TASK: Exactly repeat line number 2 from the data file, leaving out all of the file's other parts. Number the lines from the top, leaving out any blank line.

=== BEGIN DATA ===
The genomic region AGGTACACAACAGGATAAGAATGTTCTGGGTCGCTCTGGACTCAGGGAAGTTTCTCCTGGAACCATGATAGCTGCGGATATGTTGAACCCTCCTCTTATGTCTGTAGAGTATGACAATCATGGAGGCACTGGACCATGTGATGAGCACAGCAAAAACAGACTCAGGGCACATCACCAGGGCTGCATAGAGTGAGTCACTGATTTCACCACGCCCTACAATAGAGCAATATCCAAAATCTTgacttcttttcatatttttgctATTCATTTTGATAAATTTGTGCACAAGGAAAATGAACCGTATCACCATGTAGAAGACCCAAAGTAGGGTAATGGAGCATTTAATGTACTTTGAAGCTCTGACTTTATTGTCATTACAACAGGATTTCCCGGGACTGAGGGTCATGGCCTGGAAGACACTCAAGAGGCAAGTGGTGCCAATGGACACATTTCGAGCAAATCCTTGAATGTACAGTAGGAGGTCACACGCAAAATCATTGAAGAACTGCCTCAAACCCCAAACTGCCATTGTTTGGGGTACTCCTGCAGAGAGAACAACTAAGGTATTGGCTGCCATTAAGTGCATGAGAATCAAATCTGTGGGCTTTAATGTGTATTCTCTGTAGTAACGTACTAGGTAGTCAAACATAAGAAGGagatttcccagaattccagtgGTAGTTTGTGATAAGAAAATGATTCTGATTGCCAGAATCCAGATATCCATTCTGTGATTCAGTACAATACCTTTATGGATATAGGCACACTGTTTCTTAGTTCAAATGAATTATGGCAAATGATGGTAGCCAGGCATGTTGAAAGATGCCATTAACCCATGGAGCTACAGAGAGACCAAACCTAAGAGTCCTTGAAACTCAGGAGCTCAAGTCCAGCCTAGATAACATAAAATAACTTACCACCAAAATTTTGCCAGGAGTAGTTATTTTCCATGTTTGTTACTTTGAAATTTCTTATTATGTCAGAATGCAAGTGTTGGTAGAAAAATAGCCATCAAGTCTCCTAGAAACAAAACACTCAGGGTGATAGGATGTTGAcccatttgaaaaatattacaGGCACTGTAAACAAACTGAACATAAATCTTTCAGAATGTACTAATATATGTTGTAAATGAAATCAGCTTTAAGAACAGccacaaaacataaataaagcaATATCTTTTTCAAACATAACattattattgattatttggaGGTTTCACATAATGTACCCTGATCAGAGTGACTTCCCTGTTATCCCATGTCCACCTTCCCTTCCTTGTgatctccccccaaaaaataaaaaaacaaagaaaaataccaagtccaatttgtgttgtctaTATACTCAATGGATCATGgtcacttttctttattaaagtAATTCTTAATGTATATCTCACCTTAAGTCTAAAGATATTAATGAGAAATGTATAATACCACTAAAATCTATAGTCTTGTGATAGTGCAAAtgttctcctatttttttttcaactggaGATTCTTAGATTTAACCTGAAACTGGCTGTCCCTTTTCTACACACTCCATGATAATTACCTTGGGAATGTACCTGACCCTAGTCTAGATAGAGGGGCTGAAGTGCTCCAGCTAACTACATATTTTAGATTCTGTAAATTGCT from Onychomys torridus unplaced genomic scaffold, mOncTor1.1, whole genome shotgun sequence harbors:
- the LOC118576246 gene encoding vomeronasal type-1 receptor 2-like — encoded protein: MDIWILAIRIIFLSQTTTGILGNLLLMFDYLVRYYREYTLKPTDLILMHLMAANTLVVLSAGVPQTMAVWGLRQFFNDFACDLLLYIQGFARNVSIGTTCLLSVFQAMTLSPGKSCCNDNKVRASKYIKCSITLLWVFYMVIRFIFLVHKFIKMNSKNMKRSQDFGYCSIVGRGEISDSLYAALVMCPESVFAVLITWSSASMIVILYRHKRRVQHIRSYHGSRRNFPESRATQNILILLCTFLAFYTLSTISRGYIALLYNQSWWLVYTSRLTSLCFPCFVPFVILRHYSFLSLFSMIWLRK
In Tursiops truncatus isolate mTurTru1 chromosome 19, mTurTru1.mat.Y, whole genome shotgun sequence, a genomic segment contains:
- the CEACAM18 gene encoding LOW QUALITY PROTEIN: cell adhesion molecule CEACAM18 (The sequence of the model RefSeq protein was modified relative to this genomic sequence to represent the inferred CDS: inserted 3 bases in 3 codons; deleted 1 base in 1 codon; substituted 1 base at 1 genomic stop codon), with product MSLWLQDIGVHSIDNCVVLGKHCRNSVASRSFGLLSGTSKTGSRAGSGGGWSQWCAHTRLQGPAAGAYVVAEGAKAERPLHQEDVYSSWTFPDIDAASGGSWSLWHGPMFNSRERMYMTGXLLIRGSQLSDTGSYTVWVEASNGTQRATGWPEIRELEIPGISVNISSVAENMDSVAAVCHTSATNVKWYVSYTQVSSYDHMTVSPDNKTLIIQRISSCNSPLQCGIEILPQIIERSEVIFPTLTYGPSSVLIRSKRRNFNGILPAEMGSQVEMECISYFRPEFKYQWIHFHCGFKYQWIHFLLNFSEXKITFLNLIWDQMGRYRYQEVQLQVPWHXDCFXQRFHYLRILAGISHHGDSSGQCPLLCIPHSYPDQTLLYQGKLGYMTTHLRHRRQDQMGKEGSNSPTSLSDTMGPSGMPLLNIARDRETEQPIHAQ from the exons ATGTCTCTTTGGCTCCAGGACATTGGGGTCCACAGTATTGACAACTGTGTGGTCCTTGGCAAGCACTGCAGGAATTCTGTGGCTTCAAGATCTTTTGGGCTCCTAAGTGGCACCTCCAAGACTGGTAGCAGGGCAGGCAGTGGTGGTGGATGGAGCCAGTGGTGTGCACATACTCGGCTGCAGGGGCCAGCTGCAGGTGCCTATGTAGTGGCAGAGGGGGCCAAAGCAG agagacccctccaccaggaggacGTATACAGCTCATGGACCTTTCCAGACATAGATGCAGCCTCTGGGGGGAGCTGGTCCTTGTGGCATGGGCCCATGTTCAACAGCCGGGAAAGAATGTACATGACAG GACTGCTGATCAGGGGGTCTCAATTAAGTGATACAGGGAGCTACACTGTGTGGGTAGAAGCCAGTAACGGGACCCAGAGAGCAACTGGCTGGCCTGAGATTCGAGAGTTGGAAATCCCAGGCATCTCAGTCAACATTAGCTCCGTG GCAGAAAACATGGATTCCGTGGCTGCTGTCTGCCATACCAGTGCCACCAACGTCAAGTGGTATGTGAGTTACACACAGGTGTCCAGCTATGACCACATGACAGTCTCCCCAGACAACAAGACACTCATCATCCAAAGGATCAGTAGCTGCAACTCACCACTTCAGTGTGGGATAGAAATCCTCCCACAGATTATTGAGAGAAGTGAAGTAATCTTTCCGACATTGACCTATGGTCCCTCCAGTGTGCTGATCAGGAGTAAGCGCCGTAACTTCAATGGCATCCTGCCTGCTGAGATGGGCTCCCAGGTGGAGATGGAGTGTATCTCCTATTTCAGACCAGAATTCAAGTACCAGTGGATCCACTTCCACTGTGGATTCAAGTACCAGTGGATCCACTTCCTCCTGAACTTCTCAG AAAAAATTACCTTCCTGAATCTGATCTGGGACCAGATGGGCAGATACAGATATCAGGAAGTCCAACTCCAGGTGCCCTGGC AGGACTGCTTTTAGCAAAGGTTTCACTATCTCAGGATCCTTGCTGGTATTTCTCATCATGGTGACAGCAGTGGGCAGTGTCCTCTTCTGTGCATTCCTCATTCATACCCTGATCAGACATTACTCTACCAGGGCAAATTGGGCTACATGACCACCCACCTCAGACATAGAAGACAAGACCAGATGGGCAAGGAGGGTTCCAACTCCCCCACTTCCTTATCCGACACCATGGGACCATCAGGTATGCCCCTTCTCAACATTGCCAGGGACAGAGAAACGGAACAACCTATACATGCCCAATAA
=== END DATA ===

- the LOC118576246 gene encoding vomeronasal type-1 receptor 2-like — encoded protein: MDIWILAIRIIFLSQTTTGILGNLLLMFDYLVRYYREYTLKPTDLILMHLMAANTLVVLSAGVPQTMAVWGLRQFFNDFACDLLLYIQGFARNVSIGTTCLLSVFQAMTLSPGKSCCNDNKVRASKYIKCSITLLWVFYMVIRFIFLVHKFIKMNSKNMKRSQDFGYCSIVGRGEISDSLYAALVMCPESVFAVLITWSSASMIVILYRHKRRVQHIRSYHGSRRNFPESRATQNILILLCTFLAFYTLSTISRGYIALLYNQSWWLVYTSRLTSLCFPCFVPFVILRHYSFLSLFSMIWLRK